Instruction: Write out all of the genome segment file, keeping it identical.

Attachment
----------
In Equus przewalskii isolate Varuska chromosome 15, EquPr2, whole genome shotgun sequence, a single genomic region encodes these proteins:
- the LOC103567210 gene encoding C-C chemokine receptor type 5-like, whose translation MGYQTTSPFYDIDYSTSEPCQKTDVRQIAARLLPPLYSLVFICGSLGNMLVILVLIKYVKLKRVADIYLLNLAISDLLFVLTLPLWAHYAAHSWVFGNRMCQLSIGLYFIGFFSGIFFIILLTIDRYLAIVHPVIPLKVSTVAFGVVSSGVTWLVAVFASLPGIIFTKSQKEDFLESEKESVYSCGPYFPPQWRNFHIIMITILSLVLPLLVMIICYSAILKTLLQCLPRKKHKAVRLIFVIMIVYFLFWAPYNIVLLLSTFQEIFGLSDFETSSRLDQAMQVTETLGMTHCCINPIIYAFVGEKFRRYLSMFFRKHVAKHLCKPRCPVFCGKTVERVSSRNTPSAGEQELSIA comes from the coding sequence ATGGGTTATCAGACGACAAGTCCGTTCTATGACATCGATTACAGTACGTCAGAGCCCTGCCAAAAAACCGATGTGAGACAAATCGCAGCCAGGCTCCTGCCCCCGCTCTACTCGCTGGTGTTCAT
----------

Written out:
In Equus przewalskii isolate Varuska chromosome 15, EquPr2, whole genome shotgun sequence, a single genomic region encodes these proteins:
- the LOC103567210 gene encoding C-C chemokine receptor type 5-like, whose translation MGYQTTSPFYDIDYSTSEPCQKTDVRQIAARLLPPLYSLVFICGSLGNMLVILVLIKYVKLKRVADIYLLNLAISDLLFVLTLPLWAHYAAHSWVFGNRMCQLSIGLYFIGFFSGIFFIILLTIDRYLAIVHPVIPLKVSTVAFGVVSSGVTWLVAVFASLPGIIFTKSQKEDFLESEKESVYSCGPYFPPQWRNFHIIMITILSLVLPLLVMIICYSAILKTLLQCLPRKKHKAVRLIFVIMIVYFLFWAPYNIVLLLSTFQEIFGLSDFETSSRLDQAMQVTETLGMTHCCINPIIYAFVGEKFRRYLSMFFRKHVAKHLCKPRCPVFCGKTVERVSSRNTPSAGEQELSIA comes from the coding sequence ATGGGTTATCAGACGACAAGTCCGTTCTATGACATCGATTACAGTACGTCAGAGCCCTGCCAAAAAACCGATGTGAGACAAATCGCAGCCAGGCTCCTGCCCCCGCTCTACTCGCTGGTGTTCAT